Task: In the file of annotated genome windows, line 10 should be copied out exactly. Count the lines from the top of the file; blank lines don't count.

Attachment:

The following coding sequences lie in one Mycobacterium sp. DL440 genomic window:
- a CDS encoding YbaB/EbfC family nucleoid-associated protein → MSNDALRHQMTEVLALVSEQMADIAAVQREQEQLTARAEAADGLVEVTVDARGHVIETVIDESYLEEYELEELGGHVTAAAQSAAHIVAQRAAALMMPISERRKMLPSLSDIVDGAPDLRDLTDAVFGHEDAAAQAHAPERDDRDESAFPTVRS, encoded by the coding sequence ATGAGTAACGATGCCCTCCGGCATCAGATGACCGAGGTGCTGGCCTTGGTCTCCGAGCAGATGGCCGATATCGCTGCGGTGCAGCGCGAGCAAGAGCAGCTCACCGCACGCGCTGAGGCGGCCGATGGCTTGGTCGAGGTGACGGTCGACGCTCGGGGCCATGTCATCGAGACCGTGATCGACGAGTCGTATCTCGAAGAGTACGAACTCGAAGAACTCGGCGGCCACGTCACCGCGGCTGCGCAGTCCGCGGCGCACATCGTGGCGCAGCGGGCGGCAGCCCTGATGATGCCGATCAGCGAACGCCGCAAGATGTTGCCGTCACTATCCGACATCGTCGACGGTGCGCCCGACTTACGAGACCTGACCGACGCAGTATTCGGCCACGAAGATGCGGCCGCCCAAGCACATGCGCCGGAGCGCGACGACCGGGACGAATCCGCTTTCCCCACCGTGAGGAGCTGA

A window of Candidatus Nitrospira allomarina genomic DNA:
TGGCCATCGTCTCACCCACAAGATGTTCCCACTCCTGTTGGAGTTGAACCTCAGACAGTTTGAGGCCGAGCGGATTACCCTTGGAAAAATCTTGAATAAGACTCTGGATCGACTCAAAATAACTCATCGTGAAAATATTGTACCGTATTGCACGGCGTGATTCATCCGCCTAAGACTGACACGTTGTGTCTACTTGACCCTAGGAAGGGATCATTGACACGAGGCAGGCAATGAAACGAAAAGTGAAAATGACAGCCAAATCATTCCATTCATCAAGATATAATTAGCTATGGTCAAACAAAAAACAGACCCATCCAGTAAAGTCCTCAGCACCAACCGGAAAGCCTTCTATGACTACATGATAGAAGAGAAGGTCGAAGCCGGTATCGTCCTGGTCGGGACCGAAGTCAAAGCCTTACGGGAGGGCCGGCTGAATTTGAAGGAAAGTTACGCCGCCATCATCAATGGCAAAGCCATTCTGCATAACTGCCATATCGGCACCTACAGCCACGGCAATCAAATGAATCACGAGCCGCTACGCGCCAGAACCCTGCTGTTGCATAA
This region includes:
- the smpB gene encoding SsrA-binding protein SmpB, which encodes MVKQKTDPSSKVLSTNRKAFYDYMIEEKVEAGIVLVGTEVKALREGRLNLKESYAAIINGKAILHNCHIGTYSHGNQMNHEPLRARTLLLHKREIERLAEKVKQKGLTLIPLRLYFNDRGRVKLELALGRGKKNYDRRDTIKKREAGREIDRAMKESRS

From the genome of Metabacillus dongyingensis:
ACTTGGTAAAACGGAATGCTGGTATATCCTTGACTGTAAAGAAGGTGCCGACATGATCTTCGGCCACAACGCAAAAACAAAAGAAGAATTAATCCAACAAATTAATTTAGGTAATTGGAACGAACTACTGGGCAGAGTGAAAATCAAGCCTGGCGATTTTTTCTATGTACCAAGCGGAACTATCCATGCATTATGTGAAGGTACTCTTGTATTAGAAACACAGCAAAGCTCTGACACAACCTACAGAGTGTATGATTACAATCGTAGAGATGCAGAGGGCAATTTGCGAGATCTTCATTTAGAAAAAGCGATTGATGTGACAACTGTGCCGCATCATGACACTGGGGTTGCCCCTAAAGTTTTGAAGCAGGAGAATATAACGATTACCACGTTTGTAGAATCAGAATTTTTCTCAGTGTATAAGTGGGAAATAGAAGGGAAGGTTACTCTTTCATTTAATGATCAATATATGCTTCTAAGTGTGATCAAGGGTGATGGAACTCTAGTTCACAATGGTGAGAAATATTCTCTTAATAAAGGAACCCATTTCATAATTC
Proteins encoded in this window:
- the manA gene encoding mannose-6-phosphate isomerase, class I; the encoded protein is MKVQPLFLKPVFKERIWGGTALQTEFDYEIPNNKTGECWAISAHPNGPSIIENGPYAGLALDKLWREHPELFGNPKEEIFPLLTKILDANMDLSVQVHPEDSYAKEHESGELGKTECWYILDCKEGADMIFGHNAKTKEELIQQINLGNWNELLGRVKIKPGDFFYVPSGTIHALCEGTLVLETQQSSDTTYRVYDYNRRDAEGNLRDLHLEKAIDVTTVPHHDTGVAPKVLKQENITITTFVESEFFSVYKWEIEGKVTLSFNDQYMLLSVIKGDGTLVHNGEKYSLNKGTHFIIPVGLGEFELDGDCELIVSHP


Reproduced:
- the manA gene encoding mannose-6-phosphate isomerase, class I; the encoded protein is MKVQPLFLKPVFKERIWGGTALQTEFDYEIPNNKTGECWAISAHPNGPSIIENGPYAGLALDKLWREHPELFGNPKEEIFPLLTKILDANMDLSVQVHPEDSYAKEHESGELGKTECWYILDCKEGADMIFGHNAKTKEELIQQINLGNWNELLGRVKIKPGDFFYVPSGTIHALCEGTLVLETQQSSDTTYRVYDYNRRDAEGNLRDLHLEKAIDVTTVPHHDTGVAPKVLKQENITITTFVESEFFSVYKWEIEGKVTLSFNDQYMLLSVIKGDGTLVHNGEKYSLNKGTHFIIPVGLGEFELDGDCELIVSHP